Despite this, I feel it better to give everyone access now, rather than trying to be perfectionist about it. The reason for this is simple: Frédéric or the like might still have some great ideas on how to improve it up their sleeves and so there’s no point in me in me putting finishing touches to something that might yet change again.

So as before, please do not be shy over your thoughts on the WiseMVC project. Also please be patient with me if you are a git expert and I’ve done something wrong on github, as I’m learning git through this project. If you need to shout at me about something, send it to david at this blog’s base domain.

3 thoughts on “WiseMVC makes it to GitHub

  1. Congrats David, and even more as I read on Twitter that you’ve lost parts of you’ve work during the process needing you to redo some work. Thanks a lot for the remarks on my help, but my part was the easiest has I only had play the role of the guy who criticized the work you did, you made it and you made it well by your own!

    I only had a quick look into WiseMVC sources on Github, and I saw that you also thought to use ObserverContoller in Mediator not just in View (I forgot to mention that I had saw this reference to Controller in Mediator last time).

    When I only read imports from each of your classes I immediatly recognize the PureMVC scheme, names you give to your framework classes are well thought. I mean that developer can immediatly understand that Proxy only has right to send notification never to receive ones as it uses NotificationSender not ControllerObserver, while Mediator has both.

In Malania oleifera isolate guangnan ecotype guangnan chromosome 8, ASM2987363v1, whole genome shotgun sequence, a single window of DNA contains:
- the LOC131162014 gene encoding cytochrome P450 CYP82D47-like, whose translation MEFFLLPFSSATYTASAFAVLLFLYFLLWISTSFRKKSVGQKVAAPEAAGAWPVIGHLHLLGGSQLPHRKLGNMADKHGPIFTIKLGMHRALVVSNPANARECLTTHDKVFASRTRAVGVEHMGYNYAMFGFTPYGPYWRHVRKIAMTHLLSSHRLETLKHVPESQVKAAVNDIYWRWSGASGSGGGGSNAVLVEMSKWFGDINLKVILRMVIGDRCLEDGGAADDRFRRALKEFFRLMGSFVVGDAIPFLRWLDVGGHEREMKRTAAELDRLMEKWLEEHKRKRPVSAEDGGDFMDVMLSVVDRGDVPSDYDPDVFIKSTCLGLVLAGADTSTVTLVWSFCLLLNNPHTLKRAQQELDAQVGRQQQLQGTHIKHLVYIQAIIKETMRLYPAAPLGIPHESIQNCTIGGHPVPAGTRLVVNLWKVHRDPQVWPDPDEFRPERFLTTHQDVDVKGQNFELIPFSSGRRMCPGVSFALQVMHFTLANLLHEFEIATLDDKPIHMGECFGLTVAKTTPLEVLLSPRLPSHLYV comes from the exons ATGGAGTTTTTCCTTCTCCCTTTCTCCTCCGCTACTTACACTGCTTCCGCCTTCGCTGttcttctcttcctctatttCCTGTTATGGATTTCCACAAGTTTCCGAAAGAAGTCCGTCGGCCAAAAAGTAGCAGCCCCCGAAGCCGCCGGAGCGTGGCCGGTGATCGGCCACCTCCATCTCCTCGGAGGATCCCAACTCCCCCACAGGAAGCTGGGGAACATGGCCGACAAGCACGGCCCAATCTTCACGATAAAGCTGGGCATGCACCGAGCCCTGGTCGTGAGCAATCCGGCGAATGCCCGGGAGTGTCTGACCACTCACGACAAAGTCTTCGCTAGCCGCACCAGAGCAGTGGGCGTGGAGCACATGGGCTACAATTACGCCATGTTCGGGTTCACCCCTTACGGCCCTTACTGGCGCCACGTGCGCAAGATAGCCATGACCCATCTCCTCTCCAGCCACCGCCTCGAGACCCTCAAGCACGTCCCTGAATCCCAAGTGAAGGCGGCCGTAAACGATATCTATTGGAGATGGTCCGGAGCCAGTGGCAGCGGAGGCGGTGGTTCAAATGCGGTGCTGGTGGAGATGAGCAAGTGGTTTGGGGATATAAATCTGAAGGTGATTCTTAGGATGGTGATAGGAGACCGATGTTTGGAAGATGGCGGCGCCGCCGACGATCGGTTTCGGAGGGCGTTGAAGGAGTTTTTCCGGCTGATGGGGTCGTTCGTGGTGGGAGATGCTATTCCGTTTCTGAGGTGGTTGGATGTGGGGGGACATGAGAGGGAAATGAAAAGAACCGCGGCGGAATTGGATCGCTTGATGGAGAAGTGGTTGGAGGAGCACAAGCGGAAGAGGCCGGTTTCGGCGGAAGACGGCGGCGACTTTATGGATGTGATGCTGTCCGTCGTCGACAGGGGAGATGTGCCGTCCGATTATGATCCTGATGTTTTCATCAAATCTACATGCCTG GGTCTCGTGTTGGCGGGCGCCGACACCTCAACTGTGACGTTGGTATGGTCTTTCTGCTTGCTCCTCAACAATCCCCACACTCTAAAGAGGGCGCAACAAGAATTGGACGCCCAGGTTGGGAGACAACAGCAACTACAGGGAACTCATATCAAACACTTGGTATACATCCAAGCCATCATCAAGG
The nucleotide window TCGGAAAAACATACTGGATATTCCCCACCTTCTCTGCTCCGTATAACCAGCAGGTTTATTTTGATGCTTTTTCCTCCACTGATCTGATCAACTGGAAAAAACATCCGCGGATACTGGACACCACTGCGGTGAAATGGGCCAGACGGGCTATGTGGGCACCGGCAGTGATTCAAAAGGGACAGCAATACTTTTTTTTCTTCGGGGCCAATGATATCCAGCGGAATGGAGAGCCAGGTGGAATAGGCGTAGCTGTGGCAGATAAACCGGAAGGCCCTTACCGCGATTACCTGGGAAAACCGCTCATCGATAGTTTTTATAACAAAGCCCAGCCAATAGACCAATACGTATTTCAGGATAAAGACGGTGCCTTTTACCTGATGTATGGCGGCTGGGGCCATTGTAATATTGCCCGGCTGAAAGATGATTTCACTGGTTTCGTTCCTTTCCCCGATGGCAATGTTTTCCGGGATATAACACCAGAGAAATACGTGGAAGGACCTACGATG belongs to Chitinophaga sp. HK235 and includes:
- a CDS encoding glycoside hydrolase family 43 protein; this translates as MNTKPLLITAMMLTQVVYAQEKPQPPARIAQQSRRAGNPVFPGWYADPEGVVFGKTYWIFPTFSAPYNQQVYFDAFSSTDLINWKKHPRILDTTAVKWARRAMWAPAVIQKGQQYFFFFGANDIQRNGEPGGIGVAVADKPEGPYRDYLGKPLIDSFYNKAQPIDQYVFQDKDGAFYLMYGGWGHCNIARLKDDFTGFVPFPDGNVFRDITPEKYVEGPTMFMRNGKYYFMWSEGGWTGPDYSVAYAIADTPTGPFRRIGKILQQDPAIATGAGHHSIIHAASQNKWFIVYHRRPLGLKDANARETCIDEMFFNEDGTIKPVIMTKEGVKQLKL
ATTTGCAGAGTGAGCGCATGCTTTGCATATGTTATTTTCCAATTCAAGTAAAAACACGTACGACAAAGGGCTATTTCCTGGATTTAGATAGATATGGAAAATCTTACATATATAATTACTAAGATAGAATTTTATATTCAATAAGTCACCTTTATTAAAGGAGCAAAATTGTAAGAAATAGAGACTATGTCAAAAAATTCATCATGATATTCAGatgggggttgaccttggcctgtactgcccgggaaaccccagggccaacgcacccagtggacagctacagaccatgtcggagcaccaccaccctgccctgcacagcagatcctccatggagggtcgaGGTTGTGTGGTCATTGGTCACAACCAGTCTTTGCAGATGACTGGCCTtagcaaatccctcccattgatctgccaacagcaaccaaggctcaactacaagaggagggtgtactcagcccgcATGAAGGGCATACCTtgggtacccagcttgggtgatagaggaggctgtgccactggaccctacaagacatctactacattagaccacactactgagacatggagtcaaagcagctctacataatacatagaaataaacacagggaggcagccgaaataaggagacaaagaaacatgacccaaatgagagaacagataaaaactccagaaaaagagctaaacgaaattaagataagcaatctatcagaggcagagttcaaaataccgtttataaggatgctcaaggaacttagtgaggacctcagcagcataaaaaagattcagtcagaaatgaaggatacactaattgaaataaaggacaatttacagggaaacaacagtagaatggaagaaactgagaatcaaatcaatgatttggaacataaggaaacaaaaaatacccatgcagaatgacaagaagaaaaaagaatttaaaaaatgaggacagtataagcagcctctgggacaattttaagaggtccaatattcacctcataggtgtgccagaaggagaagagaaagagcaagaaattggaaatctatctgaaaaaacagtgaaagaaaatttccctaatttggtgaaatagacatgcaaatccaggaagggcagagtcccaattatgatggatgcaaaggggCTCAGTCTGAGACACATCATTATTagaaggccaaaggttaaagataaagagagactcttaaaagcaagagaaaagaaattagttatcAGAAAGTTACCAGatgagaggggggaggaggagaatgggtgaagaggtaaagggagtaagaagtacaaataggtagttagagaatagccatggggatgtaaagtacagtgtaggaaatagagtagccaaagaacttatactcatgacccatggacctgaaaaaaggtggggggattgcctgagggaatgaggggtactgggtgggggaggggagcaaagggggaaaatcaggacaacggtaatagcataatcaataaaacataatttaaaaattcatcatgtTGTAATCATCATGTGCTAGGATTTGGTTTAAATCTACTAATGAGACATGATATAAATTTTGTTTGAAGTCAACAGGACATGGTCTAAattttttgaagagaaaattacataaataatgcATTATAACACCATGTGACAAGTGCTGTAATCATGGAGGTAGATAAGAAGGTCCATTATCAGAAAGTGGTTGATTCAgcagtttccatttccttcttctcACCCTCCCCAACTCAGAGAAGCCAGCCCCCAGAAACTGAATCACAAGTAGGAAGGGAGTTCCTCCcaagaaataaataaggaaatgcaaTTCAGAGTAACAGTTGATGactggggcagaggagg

As I previously said, I’m curious to test it in a multicore app. But as it looks like a perfect FrontController pattern implementation I don’t think that any bad surprise will interrupt the experience.

    Later, I will try to compare it to the current PureMVC implementation and try to better understand why Cliff decided to use Facade instead of only the FrontController.

  2. >> and try to better understand why Cliff decided to use Facade instead of only the FrontController

    @ Tekool why not ask him, I have no doubt that he will give a very good answer 😉

    @Dave well done sir another darn framework to checkout! (lol)

  3. Well hours after putting it on github, it occurred to me that in my rush to be clever, I forgot some basic rules of inheritance and polymorphism. Proxy requires an instance of NotificationSender. It is passed as instance of Controller and in my naivety, I assumed that as Proxy sees it as a NotificationSender, it would only be able to access the controller as if it were an instance of NotificationSender. This is of course utter nonsense: cast it back to Controller and all the features are accessible again.

    I am therefore reworking it again. This time Controller, NotificationSender and ObserverController are separate classes in the same package, so they can use internal to share data between them. Hopefully this will appear on github this evening.